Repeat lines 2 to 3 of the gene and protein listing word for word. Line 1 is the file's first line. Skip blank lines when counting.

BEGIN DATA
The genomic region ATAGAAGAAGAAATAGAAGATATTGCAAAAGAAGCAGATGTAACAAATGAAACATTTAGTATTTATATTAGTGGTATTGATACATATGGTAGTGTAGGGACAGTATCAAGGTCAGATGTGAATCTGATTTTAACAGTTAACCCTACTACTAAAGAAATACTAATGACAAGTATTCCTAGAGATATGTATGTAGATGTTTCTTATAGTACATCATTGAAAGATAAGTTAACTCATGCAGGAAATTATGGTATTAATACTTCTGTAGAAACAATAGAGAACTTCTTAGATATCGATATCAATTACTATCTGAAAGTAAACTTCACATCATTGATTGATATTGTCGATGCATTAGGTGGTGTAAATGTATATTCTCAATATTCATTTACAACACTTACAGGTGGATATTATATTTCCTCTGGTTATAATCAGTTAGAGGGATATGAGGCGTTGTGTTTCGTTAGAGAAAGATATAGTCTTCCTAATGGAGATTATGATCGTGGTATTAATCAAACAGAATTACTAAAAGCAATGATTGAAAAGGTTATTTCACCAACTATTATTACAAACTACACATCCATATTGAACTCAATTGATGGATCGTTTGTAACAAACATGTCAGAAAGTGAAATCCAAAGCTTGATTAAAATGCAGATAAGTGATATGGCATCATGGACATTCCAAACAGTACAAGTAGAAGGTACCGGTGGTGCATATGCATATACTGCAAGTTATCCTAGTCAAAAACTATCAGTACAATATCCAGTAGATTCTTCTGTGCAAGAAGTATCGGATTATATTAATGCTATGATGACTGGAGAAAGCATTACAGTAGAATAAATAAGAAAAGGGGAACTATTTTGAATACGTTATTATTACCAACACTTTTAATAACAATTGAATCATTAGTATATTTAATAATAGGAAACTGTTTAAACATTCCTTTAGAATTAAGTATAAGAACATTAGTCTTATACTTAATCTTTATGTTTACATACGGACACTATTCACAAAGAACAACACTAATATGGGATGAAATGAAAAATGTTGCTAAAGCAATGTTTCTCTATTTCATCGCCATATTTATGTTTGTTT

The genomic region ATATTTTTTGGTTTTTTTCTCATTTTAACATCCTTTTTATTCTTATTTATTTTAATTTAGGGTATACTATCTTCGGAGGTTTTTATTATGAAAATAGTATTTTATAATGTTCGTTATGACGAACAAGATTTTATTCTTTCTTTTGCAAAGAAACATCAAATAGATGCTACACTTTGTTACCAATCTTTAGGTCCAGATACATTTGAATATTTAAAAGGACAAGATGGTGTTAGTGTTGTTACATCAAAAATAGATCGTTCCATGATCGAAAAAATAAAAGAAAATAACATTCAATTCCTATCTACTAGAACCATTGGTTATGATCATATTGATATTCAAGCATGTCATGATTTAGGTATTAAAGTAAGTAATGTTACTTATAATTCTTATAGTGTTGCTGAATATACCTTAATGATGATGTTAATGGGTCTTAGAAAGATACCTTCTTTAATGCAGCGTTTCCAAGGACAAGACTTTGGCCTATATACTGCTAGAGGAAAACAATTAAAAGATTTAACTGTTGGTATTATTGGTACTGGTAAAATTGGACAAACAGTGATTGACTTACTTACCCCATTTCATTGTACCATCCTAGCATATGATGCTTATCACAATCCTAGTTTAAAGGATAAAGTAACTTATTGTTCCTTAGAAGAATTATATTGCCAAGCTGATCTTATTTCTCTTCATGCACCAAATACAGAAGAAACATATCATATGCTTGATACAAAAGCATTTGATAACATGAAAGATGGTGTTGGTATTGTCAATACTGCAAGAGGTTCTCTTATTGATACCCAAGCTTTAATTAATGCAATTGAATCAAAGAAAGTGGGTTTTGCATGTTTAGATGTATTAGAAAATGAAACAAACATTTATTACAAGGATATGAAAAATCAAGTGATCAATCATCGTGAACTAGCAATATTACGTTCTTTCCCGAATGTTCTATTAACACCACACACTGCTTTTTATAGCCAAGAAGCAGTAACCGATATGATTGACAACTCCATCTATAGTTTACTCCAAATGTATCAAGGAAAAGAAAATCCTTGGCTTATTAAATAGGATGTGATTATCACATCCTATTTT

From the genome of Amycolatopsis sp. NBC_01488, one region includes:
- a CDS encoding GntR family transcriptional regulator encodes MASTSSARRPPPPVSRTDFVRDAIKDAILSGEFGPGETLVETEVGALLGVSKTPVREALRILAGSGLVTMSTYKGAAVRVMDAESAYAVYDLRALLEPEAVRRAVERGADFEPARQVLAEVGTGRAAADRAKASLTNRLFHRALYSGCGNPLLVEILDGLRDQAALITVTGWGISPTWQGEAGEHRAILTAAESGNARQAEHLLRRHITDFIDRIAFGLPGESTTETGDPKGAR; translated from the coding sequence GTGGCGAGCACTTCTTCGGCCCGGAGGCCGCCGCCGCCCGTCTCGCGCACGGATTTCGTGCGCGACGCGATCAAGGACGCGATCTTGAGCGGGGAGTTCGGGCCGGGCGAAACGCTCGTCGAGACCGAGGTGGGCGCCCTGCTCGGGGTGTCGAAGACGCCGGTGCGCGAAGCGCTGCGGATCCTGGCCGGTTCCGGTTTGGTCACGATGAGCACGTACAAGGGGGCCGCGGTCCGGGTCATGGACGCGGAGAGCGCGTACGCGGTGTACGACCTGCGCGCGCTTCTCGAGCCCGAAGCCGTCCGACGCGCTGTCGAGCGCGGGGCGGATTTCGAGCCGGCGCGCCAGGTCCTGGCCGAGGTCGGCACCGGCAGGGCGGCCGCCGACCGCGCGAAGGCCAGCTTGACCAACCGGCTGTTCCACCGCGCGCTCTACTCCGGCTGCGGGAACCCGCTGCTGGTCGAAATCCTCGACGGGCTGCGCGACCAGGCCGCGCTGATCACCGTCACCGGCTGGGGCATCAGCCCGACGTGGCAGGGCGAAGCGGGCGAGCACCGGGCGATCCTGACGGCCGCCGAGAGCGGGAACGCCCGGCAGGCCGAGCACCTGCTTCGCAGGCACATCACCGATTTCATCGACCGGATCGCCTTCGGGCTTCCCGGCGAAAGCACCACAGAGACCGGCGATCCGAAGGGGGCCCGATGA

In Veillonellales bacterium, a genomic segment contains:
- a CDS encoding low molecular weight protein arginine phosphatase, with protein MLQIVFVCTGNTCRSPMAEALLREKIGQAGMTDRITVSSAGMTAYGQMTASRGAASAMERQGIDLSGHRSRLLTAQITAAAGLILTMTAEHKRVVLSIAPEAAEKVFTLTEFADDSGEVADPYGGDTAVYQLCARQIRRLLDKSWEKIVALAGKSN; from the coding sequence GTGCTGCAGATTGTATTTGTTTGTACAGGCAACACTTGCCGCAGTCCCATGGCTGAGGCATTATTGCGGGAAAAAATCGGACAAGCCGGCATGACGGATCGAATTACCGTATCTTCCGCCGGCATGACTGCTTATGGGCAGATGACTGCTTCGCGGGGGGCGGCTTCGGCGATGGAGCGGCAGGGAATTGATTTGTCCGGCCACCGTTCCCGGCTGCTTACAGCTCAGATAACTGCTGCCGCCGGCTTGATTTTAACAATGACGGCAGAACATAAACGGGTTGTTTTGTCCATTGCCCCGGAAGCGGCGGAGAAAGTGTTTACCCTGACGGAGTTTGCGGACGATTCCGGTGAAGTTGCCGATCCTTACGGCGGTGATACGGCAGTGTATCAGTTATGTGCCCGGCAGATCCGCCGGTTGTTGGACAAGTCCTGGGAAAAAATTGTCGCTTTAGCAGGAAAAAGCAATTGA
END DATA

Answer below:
The genomic region ATATTTTTTGGTTTTTTTCTCATTTTAACATCCTTTTTATTCTTATTTATTTTAATTTAGGGTATACTATCTTCGGAGGTTTTTATTATGAAAATAGTATTTTATAATGTTCGTTATGACGAACAAGATTTTATTCTTTCTTTTGCAAAGAAACATCAAATAGATGCTACACTTTGTTACCAATCTTTAGGTCCAGATACATTTGAATATTTAAAAGGACAAGATGGTGTTAGTGTTGTTACATCAAAAATAGATCGTTCCATGATCGAAAAAATAAAAGAAAATAACATTCAATTCCTATCTACTAGAACCATTGGTTATGATCATATTGATATTCAAGCATGTCATGATTTAGGTATTAAAGTAAGTAATGTTACTTATAATTCTTATAGTGTTGCTGAATATACCTTAATGATGATGTTAATGGGTCTTAGAAAGATACCTTCTTTAATGCAGCGTTTCCAAGGACAAGACTTTGGCCTATATACTGCTAGAGGAAAACAATTAAAAGATTTAACTGTTGGTATTATTGGTACTGGTAAAATTGGACAAACAGTGATTGACTTACTTACCCCATTTCATTGTACCATCCTAGCATATGATGCTTATCACAATCCTAGTTTAAAGGATAAAGTAACTTATTGTTCCTTAGAAGAATTATATTGCCAAGCTGATCTTATTTCTCTTCATGCACCAAATACAGAAGAAACATATCATATGCTTGATACAAAAGCATTTGATAACATGAAAGATGGTGTTGGTATTGTCAATACTGCAAGAGGTTCTCTTATTGATACCCAAGCTTTAATTAATGCAATTGAATCAAAGAAAGTGGGTTTTGCATGTTTAGATGTATTAGAAAATGAAACAAACATTTATTACAAGGATATGAAAAATCAAGTGATCAATCATCGTGAACTAGCAATATTACGTTCTTTCCCGAATGTTCTATTAACACCACACACTGCTTTTTATAGCCAAGAAGCAGTAACCGATATGATTGACAACTCCATCTATAGTTTACTCCAAATGTATCAAGGAAAAGAAAATCCTTGGCTTATTAAATAGGATGTGATTATCACATCCTATTTT

From the genome of Amycolatopsis sp. NBC_01488, one region includes: